Enterogastric Reflex
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Enterogastric Reflex

The enterogastric reflex is one of the three extrinsic reflexes of the gastrointestinal tract, the other two being the gastroileal reflex and the gastrocolic reflex.[1] The enterogastric reflex is stimulated by duodenal distension.[2] It can also be stimulated by a pH of 3-4 in the duodenum and by a pH of 1.5 in the stomach. Upon initiation of the reflex, the release of gastrin by G-cells in the antrum of the stomach is shut off. This in turn inhibits gastric motility and the secretion of gastric acid (HCl).[1]

Emptying inhibitory factors

The stomach's contents are inhibited from emptying into the small intestine by:

Emptying stimulatory factors

The stomach's contents empty through the pylorus, allowing digestion to proceed, when there is:


  1. ^ a b "Gastrointestinal Reflex Pathways". LibreTexts. Retrieved 2019.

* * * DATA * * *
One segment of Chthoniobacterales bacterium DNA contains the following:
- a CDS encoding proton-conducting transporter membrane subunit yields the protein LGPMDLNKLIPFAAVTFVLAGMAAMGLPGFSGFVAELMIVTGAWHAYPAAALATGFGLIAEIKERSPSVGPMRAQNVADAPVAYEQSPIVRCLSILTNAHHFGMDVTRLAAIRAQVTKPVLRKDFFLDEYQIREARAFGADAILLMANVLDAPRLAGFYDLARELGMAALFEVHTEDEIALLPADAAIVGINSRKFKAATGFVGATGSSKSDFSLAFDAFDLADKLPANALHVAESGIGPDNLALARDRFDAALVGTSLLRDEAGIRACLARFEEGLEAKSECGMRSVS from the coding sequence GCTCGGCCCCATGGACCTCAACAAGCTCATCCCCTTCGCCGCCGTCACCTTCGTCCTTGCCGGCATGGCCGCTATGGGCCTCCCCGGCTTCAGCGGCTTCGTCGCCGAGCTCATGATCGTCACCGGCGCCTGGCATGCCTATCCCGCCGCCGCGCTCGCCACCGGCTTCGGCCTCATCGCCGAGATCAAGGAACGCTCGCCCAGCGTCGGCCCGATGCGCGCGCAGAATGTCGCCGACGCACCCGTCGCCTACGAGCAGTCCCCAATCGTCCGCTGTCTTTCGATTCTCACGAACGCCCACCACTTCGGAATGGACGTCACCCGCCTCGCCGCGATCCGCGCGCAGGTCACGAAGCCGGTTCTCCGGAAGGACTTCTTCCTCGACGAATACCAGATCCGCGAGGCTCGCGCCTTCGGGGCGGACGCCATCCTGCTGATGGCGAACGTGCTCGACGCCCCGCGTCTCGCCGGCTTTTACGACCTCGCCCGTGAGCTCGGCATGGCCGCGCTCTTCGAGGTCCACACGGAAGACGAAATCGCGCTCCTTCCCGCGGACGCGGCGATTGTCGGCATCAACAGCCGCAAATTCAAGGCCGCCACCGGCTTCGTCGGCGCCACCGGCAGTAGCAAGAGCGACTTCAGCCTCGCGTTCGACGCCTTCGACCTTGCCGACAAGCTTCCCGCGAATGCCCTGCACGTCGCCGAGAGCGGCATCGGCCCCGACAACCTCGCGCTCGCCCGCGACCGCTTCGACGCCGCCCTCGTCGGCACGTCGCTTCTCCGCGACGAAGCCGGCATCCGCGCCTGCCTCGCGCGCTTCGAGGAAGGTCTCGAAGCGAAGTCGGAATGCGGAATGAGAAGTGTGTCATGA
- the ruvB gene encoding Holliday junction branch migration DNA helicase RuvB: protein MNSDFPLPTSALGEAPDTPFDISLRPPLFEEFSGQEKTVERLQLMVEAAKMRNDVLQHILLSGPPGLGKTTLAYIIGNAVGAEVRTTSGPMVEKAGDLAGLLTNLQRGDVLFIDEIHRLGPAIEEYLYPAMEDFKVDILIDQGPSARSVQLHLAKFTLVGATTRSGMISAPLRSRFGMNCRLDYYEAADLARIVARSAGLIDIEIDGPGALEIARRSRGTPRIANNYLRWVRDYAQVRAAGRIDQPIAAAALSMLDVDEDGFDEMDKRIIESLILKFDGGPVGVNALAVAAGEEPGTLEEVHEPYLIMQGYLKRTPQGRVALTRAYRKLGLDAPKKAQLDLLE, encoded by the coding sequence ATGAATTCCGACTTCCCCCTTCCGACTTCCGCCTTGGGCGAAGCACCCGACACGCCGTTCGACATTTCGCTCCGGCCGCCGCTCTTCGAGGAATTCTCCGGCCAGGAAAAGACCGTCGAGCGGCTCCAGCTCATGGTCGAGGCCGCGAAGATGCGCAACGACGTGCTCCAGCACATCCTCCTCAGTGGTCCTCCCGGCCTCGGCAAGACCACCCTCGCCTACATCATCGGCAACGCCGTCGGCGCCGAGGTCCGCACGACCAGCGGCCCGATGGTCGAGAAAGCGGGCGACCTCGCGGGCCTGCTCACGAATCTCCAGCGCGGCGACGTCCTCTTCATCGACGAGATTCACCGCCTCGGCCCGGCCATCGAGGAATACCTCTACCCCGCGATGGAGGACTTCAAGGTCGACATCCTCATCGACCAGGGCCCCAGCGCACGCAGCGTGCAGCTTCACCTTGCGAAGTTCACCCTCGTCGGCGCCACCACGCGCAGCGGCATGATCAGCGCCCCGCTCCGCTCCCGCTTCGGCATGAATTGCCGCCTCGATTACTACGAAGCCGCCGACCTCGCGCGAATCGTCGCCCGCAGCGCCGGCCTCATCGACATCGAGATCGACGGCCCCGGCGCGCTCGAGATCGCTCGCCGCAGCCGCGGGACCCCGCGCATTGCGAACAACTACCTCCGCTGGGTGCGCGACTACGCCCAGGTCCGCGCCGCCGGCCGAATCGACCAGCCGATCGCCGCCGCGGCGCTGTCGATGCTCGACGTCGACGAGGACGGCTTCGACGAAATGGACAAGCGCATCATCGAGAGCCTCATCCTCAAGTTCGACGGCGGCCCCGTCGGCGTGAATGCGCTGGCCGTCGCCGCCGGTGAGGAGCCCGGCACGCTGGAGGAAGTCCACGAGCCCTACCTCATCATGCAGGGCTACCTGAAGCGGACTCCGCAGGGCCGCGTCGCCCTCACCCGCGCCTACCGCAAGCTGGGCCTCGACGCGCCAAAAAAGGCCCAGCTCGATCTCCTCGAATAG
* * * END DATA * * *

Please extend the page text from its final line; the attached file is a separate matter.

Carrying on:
2. ^ a b "Enterogastric Reflex". Encyclopedia.com. Retrieved 2019.
  3. ^ "Vagal and splanchnic sensory pathways mediate inhibition of gastric motility induced by duodenal distension". American Journal of Physiology. Gastrointestinal and Liver Physiology. April 1992 – via Physiology.org.
  4. ^ "The slowing of gastric emptying by nine acids". The Journal of Physiology – via PubMed Central.
  5. ^ a b "Factors That Regulate Gastric Emptying". Physiology Plus. Retrieved 2019.
  6. ^ a b "Control of gastric emptying by osmolality of duodenal contents in man". Gastroenterology. 68: 1148. May 1975. PMID 1126594. Retrieved 2019.
  7. ^ "Nervous System of the Digestive System - Gastrointestinal Reflex Pathways". Boundless. Retrieved 2016.

  This article uses material from the Wikipedia page available here. It is released under the Creative Commons Attribution-Share-Alike License 3.0.



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